SAPPHIRE_NOW_Orlando_2013Larry Ellison must have woken up mighty early this morning (like 5 am PT) to hear what SAP Chairman Hasso Plattner was going to say about SAP HANA, which is being called “the fastest in memory database of all time.” 

Plattner is keynoting at SAPPHIRE NOW, SAP’s annual user conference in Orlando, Florida. To be honest, we don’t know exactly where Larry is -- maybe on the Hawaiian Island he owns or one of his “trophy homes” in Malibu, San Francisco, Japan, Woodside, California … feel free to add to the list.

For anyone who isn’t into “tech operas,” it might help to know that Ellison and Plattner have been throwing jabs at each other for ages -- perhaps because they’re so alike and like the same things: not only are they both billionaires and widely acknowledged to be technology gurus (Ellison founded Oracle and Plattner is a co-founder of SAP), but they also share what Wikipedia calls “an unusual passion: racing transoceanic yachts around the world.” Plattner, reportedly, once dropped his pants and mooned the support crew of Ellison’s racing yacht Sayonara, after they failed to offer assistance when his bow broke.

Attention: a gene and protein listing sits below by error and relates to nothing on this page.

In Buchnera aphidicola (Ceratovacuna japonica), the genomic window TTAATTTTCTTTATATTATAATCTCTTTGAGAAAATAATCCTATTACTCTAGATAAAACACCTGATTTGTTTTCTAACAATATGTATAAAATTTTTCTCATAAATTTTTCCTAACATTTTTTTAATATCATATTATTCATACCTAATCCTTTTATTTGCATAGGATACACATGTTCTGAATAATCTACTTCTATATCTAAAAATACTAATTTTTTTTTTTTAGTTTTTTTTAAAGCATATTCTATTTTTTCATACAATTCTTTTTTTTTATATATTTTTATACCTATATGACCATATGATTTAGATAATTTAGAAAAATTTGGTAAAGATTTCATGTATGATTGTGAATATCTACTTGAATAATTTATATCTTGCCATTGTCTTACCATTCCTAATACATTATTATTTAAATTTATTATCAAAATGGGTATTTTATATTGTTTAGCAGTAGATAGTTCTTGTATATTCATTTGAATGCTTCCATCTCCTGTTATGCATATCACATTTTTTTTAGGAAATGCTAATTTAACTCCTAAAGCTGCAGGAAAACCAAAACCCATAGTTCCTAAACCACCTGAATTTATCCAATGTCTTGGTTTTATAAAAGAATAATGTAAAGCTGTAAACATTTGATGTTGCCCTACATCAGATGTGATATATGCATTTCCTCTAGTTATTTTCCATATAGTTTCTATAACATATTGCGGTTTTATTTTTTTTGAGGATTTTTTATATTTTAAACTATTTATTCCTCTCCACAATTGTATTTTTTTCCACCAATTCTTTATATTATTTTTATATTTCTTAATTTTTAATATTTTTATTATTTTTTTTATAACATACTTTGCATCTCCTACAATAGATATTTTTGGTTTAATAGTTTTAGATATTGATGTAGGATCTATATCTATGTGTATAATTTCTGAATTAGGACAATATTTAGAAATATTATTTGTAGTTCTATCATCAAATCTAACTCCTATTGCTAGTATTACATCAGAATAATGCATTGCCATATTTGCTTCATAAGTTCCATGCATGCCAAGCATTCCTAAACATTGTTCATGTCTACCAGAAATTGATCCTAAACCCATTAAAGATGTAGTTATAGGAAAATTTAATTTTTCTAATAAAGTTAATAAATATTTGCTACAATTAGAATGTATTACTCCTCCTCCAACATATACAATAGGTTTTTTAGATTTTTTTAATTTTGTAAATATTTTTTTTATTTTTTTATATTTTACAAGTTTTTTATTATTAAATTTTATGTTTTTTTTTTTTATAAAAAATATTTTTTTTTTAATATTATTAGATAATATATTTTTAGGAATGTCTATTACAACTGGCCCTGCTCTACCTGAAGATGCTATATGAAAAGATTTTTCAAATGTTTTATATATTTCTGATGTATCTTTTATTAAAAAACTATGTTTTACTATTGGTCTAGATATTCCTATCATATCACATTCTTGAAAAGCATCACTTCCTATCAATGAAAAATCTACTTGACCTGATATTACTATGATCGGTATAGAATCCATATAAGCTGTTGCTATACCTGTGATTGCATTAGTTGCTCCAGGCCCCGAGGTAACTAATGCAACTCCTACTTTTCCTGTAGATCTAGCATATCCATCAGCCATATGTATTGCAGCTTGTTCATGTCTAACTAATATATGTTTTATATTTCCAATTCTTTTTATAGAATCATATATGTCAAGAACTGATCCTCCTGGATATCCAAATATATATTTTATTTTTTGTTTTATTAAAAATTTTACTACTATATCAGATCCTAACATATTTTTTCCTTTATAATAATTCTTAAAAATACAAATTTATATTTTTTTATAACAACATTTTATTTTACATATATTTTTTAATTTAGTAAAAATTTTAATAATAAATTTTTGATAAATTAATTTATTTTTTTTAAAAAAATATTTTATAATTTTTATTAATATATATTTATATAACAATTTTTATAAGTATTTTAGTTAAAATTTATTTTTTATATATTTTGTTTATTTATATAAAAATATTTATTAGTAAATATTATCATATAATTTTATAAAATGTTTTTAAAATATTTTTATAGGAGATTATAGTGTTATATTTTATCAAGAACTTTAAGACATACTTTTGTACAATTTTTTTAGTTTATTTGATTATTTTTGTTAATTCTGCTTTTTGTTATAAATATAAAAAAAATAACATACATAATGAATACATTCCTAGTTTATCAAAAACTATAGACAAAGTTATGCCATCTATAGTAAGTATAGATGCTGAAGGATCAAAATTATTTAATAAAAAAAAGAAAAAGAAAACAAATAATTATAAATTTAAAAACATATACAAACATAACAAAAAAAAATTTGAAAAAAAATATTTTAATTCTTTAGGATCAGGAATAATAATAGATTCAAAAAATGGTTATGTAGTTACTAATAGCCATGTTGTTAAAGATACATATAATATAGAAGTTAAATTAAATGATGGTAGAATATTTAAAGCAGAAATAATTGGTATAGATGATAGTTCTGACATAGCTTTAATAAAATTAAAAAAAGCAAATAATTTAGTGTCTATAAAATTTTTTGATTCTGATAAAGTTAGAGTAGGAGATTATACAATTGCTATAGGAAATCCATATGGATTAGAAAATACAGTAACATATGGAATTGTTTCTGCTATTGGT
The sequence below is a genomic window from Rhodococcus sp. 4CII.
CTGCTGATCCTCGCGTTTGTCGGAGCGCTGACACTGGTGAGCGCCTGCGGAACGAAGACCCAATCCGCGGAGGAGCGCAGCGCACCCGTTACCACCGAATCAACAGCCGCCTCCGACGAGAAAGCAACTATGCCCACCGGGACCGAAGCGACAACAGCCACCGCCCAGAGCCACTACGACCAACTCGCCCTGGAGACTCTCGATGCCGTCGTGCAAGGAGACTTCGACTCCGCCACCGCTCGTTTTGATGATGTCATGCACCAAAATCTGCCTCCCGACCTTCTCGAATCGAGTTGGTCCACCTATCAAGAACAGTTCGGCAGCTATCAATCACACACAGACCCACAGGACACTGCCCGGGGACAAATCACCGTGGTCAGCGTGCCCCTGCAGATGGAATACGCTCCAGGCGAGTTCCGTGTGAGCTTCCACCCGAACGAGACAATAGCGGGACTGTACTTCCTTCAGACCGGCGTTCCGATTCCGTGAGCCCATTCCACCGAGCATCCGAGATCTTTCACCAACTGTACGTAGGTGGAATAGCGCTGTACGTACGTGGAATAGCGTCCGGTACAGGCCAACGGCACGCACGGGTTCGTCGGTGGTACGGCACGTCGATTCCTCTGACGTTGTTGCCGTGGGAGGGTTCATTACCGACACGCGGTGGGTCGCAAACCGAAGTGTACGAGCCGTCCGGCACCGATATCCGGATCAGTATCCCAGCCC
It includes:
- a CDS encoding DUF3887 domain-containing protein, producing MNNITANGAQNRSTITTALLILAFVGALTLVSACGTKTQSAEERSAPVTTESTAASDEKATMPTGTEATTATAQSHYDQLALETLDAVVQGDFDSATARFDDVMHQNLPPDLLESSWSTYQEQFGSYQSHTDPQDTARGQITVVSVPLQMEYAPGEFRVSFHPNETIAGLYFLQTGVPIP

But enough about that. We do have news to share.

We were offered a preview of what Plattner and his team are going to say about HANA (HANA is short for HAsso's New Architecture) today.

A Quick Brief on HANA